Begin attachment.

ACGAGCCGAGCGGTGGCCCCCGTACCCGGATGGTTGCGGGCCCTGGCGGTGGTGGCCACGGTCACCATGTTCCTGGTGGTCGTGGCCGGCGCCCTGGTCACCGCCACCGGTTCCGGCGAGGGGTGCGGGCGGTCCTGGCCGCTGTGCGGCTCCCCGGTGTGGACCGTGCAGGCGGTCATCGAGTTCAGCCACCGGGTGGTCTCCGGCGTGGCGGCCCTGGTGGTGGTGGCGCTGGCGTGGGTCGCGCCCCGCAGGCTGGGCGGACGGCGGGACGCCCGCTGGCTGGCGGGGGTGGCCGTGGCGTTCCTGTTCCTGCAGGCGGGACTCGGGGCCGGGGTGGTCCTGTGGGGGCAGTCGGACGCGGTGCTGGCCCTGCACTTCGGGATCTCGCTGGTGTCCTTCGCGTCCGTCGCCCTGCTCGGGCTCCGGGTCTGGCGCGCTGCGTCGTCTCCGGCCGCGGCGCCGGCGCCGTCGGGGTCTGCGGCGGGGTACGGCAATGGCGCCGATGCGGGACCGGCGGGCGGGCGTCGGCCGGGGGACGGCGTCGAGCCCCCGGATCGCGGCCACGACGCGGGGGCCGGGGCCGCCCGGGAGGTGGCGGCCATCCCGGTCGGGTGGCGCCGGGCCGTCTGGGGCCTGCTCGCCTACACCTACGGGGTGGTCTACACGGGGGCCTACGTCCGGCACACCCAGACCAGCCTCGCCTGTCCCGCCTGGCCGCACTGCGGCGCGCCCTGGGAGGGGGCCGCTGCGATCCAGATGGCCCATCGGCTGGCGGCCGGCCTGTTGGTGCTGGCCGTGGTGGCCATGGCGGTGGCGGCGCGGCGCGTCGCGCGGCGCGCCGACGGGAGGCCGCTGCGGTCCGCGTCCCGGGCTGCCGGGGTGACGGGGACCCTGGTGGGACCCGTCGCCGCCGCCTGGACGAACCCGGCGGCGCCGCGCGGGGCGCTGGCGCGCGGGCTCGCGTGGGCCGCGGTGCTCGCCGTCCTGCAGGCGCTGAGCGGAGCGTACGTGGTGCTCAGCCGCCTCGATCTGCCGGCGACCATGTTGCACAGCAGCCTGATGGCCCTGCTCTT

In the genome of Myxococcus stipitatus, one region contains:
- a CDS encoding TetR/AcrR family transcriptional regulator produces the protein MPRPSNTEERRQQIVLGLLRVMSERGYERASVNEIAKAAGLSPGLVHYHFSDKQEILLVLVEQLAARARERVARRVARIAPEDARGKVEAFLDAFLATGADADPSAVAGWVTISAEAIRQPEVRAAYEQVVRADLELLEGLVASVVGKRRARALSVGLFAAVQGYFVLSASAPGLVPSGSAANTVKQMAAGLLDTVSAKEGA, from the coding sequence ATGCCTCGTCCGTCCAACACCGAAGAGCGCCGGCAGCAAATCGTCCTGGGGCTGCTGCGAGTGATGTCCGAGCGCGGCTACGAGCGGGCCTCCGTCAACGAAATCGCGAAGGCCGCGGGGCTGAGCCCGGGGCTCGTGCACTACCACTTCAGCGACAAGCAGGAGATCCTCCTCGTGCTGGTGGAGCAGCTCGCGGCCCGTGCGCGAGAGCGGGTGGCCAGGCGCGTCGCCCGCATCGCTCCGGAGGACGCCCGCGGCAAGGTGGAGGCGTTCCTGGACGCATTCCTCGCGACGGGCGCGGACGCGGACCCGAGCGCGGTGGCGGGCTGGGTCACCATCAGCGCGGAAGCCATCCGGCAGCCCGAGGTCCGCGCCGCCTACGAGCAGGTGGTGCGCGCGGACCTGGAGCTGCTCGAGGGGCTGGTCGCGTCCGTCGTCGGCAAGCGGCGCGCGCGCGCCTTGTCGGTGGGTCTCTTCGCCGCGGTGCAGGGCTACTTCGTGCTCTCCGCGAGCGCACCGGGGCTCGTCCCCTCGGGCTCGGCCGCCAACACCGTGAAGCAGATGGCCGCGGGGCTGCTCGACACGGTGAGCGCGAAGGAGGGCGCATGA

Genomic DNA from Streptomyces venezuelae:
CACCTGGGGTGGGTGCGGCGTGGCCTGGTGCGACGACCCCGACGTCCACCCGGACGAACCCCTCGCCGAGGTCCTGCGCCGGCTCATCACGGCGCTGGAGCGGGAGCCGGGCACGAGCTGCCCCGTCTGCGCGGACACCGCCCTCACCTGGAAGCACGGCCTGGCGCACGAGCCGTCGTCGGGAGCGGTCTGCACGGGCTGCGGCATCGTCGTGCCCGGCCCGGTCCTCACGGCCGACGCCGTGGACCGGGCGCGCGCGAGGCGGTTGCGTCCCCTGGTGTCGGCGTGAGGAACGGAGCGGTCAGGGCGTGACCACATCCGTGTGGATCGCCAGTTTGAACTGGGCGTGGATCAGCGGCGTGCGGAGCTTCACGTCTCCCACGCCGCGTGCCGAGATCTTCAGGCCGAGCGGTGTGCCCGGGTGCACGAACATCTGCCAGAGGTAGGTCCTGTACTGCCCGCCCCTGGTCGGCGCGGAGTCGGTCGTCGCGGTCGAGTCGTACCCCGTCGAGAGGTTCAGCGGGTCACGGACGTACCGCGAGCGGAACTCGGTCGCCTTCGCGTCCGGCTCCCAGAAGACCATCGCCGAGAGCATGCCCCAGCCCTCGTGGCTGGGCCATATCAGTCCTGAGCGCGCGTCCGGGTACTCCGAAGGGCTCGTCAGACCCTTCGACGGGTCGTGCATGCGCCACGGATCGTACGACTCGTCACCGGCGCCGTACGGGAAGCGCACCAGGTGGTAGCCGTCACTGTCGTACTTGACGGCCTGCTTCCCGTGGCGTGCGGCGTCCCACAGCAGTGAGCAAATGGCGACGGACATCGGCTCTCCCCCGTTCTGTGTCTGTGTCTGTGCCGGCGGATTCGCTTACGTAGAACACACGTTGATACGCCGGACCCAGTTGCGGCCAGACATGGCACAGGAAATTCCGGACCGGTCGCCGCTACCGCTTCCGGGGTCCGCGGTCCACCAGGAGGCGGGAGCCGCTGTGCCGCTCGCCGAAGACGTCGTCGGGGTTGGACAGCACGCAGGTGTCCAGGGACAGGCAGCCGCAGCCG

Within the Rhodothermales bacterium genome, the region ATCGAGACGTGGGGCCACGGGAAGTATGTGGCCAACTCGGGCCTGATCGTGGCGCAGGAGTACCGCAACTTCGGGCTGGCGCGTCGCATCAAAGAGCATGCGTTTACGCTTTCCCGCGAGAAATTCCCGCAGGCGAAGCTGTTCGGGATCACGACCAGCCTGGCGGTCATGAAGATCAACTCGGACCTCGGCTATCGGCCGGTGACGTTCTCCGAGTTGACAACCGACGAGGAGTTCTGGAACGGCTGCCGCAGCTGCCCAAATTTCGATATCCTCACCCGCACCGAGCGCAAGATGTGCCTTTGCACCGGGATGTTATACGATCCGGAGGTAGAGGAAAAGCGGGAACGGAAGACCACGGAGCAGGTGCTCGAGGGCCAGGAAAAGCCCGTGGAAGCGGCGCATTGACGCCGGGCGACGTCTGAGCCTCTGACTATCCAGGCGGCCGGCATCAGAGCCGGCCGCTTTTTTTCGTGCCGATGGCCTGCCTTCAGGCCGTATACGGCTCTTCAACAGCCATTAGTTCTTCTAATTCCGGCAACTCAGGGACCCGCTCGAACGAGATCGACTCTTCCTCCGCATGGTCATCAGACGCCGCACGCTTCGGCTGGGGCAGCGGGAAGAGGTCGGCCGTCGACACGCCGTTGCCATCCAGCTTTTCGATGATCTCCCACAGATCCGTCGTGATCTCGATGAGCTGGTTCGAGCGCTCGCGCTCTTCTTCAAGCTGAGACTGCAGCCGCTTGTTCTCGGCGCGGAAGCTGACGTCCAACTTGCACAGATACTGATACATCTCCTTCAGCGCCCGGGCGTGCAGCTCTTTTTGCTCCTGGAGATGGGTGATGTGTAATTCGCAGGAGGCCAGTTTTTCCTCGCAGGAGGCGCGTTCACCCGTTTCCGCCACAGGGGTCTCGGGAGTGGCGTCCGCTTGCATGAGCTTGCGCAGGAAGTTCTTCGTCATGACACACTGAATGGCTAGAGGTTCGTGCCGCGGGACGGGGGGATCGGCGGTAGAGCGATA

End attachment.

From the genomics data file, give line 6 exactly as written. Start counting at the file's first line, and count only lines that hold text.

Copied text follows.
Within the Rhodothermales bacterium genome, the region ATCGAGACGTGGGGCCACGGGAAGTATGTGGCCAACTCGGGCCTGATCGTGGCGCAGGAGTACCGCAACTTCGGGCTGGCGCGTCGCATCAAAGAGCATGCGTTTACGCTTTCCCGCGAGAAATTCCCGCAGGCGAAGCTGTTCGGGATCACGACCAGCCTGGCGGTCATGAAGATCAACTCGGACCTCGGCTATCGGCCGGTGACGTTCTCCGAGTTGACAACCGACGAGGAGTTCTGGAACGGCTGCCGCAGCTGCCCAAATTTCGATATCCTCACCCGCACCGAGCGCAAGATGTGCCTTTGCACCGGGATGTTATACGATCCGGAGGTAGAGGAAAAGCGGGAACGGAAGACCACGGAGCAGGTGCTCGAGGGCCAGGAAAAGCCCGTGGAAGCGGCGCATTGACGCCGGGCGACGTCTGAGCCTCTGACTATCCAGGCGGCCGGCATCAGAGCCGGCCGCTTTTTTTCGTGCCGATGGCCTGCCTTCAGGCCGTATACGGCTCTTCAACAGCCATTAGTTCTTCTAATTCCGGCAACTCAGGGACCCGCTCGAACGAGATCGACTCTTCCTCCGCATGGTCATCAGACGCCGCACGCTTCGGCTGGGGCAGCGGGAAGAGGTCGGCCGTCGACACGCCGTTGCCATCCAGCTTTTCGATGATCTCCCACAGATCCGTCGTGATCTCGATGAGCTGGTTCGAGCGCTCGCGCTCTTCTTCAAGCTGAGACTGCAGCCGCTTGTTCTCGGCGCGGAAGCTGACGTCCAACTTGCACAGATACTGATACATCTCCTTCAGCGCCCGGGCGTGCAGCTCTTTTTGCTCCTGGAGATGGGTGATGTGTAATTCGCAGGAGGCCAGTTTTTCCTCGCAGGAGGCGCGTTCACCCGTTTCCGCCACAGGGGTCTCGGGAGTGGCGTCCGCTTGCATGAGCTTGCGCAGGAAGTTCTTCGTCATGACACACTGAATGGCTAGAGGTTCGTGCCGCGGGACGGGGGGATCGGCGGTAGAGCGATA